by Brett Gillespie
Band Pro sits down with 'Samsara' Producer Mark Magidson to learn about his latest projects, and get his impressions of shooting 4K with the Canon EOS 1D C.
BP: Recently you were shooting with the Canon 1D C. Can you tell us about the project?
MM: Actually we were shooting a short doc in Romania. It is about a brother and sister who are orphans in a college scholarship program that have an incredible story of survival and ultimately success against great odds. They received scholarships through a foundation, the Blue Heron Foundation, that was founded by my wife over 10 years ago. My son Michael, who is 16, directed. We had heard about them through the foundation and scouted/pre-interviewed several months back and laid it out before the trip this summer. It was a pretty intense 6 day shoot. There is so much planning and story boarding for any film, image capture is not a lot more work in 4K than HD so it made sense to do this in 4K especially as I already had a 1D C and Canon and Band Pro generously made a second camera available to us.
BP: How did the camera perform?
MM: The 1D C was a pleasure, it has still camera DNA as well so setups are pretty fast which is great for this kind of work. I used it's predecessor still camera for years before this, the Mark lll 1DS, that has similar architecture and was comfortable with that so the transition was easy. I've had the 1D C for a few months.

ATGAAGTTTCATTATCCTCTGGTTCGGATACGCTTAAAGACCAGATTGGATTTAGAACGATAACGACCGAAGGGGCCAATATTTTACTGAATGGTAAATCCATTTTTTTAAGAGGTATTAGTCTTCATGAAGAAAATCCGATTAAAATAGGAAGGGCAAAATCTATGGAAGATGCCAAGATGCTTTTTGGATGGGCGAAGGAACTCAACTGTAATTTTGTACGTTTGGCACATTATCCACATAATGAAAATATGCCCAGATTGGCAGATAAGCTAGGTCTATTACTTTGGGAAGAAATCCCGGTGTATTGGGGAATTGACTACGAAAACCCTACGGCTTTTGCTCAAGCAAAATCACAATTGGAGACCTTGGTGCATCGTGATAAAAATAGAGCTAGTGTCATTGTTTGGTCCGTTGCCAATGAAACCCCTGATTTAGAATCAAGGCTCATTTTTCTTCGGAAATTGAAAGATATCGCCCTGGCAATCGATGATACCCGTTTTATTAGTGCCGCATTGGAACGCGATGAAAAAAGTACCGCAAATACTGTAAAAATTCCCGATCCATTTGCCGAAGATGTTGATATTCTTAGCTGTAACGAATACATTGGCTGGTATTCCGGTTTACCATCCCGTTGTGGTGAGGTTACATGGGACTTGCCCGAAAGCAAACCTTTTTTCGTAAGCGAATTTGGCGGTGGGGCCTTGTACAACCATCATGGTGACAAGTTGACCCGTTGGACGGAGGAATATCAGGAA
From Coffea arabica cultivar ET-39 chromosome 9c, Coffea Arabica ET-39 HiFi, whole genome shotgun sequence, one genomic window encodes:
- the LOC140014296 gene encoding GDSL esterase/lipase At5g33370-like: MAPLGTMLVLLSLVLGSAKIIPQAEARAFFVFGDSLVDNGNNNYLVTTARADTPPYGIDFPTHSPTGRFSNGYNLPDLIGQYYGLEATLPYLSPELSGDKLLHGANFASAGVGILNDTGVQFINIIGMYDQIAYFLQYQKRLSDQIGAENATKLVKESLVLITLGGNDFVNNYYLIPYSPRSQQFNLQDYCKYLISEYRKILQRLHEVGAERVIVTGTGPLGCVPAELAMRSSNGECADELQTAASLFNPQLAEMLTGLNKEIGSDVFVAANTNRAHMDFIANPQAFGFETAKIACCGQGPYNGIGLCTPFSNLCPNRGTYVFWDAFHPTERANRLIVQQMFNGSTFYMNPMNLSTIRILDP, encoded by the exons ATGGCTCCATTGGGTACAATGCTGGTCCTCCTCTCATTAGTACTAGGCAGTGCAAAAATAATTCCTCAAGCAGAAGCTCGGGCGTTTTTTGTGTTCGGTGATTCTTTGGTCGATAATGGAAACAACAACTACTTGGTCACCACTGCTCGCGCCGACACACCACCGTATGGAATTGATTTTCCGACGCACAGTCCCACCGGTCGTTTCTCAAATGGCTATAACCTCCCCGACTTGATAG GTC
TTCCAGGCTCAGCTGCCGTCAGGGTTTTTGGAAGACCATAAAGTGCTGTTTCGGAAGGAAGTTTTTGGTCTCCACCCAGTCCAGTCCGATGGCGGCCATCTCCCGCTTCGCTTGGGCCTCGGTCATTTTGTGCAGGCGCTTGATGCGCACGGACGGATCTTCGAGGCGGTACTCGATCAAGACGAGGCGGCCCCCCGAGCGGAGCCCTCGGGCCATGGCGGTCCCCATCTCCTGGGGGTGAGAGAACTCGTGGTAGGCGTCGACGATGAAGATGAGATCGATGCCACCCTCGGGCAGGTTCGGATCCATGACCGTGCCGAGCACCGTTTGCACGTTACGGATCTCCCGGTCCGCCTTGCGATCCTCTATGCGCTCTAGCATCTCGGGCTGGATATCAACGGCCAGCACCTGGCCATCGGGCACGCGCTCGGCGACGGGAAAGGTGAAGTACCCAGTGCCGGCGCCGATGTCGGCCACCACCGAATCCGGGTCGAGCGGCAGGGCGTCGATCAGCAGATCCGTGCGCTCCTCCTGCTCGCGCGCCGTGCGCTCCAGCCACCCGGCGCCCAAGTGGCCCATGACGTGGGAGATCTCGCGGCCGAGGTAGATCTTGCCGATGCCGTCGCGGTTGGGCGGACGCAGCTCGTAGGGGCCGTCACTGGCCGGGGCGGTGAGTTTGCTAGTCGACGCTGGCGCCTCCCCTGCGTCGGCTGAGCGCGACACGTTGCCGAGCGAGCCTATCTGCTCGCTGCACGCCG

BP: It’s got a pretty small DSLR camera body. Did you need to build it up with an external recorder and accessories, or were you able to shoot with it stripped down?
MM: Yes, we used a separate external recorder and a boom mike as well and we used Lavalier mikes for a few interview situations. We worked with a Romanian filmmaker who helped us, George Dorobantu, who supplied the recording equipment and things we didn't want to carry, like fluid heads, tripods and a compact lighting package. We were able to make the trip work with just one equipment case, basically the cameras and lenses.
BP: What did you think of the 4K workflow?
MM: The 4K data was a bit of work to deal with on location as we wanted three backups that needed to be created daily so sometimes downloading went a little late into the night. We used 128GB Lexar UDMA 7 cards, they last about 30 minutes in 4K. In total we shot about 1.6TB, or around 7 hours of material. On busy shooting days it goes fast and you get a fair amount of data in a hurry. We are going to downrez the data now to HD for editing and go back and conform later in 4K.
BP: How was it seeing Samsara projected in 4K at the Paramount Theater back in June of this year?
MM: It's one of the best rooms to see any film, very comfortable and fantastic sound. It was great to see it in there again.
BP: Will you and Ron Fricke be working on a follow up to Samsara? Complete the trilogy you started with Baraka?
MM: No plans to at the moment, I said that after Baraka too so who knows. These films take so long and you need to make space to work them into your life.
BP: What’s the next challenge you’re looking forward to?
MM: At the moment it's fun to watch my son develop his talent from hanging around some of the production shoots and editing on Samsara to where he has visual concepts and an approach with his own ideas.